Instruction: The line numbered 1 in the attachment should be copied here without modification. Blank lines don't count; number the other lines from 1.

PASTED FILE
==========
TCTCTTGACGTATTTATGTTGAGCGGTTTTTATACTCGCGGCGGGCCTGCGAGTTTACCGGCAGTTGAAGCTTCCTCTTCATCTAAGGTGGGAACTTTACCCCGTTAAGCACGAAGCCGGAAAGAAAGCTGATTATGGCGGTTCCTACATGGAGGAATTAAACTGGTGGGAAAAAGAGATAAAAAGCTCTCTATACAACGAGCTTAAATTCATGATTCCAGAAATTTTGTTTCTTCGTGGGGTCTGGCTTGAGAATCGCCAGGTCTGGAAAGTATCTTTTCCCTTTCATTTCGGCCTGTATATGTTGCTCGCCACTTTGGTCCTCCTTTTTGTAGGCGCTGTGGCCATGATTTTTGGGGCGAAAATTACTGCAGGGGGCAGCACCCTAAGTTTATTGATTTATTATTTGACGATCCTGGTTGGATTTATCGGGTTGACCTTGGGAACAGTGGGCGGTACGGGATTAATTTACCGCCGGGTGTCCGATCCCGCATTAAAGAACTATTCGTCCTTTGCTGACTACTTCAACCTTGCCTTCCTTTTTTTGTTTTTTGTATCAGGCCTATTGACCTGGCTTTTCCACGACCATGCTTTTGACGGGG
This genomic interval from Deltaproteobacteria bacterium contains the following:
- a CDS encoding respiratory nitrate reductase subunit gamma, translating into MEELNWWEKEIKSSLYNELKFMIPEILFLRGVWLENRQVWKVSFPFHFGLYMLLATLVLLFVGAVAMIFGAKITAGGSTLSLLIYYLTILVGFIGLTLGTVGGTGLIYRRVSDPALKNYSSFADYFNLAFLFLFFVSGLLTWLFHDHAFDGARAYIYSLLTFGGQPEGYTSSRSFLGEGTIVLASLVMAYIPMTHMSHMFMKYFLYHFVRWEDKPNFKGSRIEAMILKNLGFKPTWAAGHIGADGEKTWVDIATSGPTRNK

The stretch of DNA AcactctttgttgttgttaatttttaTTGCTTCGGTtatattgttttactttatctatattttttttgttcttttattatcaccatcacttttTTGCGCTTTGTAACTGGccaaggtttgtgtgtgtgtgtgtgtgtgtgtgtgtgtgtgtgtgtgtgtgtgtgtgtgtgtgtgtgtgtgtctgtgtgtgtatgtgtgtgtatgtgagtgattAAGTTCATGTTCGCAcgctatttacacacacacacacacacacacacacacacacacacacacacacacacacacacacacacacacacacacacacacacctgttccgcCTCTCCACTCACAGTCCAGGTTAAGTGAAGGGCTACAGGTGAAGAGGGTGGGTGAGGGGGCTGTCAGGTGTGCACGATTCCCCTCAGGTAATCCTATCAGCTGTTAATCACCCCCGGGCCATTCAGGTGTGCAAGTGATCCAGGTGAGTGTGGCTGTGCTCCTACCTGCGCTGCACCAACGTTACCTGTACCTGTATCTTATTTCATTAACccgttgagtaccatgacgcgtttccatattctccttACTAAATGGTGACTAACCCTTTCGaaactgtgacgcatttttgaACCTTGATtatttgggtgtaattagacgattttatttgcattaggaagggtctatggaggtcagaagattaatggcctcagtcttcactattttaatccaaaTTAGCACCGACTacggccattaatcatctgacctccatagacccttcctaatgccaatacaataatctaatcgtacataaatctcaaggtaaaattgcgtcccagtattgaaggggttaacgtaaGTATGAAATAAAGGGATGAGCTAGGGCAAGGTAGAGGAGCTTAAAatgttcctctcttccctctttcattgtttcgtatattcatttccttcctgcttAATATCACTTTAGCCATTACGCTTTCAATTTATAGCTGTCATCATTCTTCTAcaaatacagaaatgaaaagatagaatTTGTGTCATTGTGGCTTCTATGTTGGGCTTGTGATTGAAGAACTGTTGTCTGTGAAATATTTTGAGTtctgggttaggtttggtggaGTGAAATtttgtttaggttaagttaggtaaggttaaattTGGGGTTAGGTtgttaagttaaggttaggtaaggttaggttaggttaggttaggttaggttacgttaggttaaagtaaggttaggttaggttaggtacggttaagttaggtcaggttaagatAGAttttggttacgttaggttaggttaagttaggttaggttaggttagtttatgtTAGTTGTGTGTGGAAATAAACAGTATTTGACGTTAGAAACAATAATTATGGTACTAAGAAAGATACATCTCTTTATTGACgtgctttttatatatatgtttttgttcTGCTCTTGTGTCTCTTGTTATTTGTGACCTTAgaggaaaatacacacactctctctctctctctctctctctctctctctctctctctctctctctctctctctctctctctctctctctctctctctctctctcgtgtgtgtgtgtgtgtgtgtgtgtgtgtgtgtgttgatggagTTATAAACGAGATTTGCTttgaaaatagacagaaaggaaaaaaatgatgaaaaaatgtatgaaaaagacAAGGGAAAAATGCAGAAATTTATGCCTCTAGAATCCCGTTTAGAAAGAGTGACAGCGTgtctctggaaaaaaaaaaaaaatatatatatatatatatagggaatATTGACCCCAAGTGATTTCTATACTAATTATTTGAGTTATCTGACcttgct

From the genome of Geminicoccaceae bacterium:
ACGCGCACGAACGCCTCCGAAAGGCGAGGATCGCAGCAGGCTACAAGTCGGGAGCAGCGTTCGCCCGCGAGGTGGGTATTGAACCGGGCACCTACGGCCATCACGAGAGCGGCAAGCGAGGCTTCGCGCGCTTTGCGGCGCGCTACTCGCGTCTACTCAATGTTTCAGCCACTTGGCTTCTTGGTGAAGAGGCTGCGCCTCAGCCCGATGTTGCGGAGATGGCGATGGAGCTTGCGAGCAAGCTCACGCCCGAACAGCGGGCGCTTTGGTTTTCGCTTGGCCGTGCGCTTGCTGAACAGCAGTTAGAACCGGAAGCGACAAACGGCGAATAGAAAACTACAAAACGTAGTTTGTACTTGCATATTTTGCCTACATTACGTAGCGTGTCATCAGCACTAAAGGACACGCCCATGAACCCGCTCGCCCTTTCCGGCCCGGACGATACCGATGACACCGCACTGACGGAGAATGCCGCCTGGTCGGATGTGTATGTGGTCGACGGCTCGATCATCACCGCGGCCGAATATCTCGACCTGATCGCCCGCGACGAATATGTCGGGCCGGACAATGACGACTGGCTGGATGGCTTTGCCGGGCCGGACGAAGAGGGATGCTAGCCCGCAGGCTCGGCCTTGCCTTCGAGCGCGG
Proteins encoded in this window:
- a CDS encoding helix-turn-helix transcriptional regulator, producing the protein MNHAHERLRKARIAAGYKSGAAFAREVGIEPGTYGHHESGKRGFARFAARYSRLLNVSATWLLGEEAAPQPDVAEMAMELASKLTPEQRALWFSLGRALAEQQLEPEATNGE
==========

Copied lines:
TCTCTTGACGTATTTATGTTGAGCGGTTTTTATACTCGCGGCGGGCCTGCGAGTTTACCGGCAGTTGAAGCTTCCTCTTCATCTAAGGTGGGAACTTTACCCCGTTAAGCACGAAGCCGGAAAGAAAGCTGATTATGGCGGTTCCTACATGGAGGAATTAAACTGGTGGGAAAAAGAGATAAAAAGCTCTCTATACAACGAGCTTAAATTCATGATTCCAGAAATTTTGTTTCTTCGTGGGGTCTGGCTTGAGAATCGCCAGGTCTGGAAAGTATCTTTTCCCTTTCATTTCGGCCTGTATATGTTGCTCGCCACTTTGGTCCTCCTTTTTGTAGGCGCTGTGGCCATGATTTTTGGGGCGAAAATTACTGCAGGGGGCAGCACCCTAAGTTTATTGATTTATTATTTGACGATCCTGGTTGGATTTATCGGGTTGACCTTGGGAACAGTGGGCGGTACGGGATTAATTTACCGCCGGGTGTCCGATCCCGCATTAAAGAACTATTCGTCCTTTGCTGACTACTTCAACCTTGCCTTCCTTTTTTTGTTTTTTGTATCAGGCCTATTGACCTGGCTTTTCCACGACCATGCTTTTGACGGGG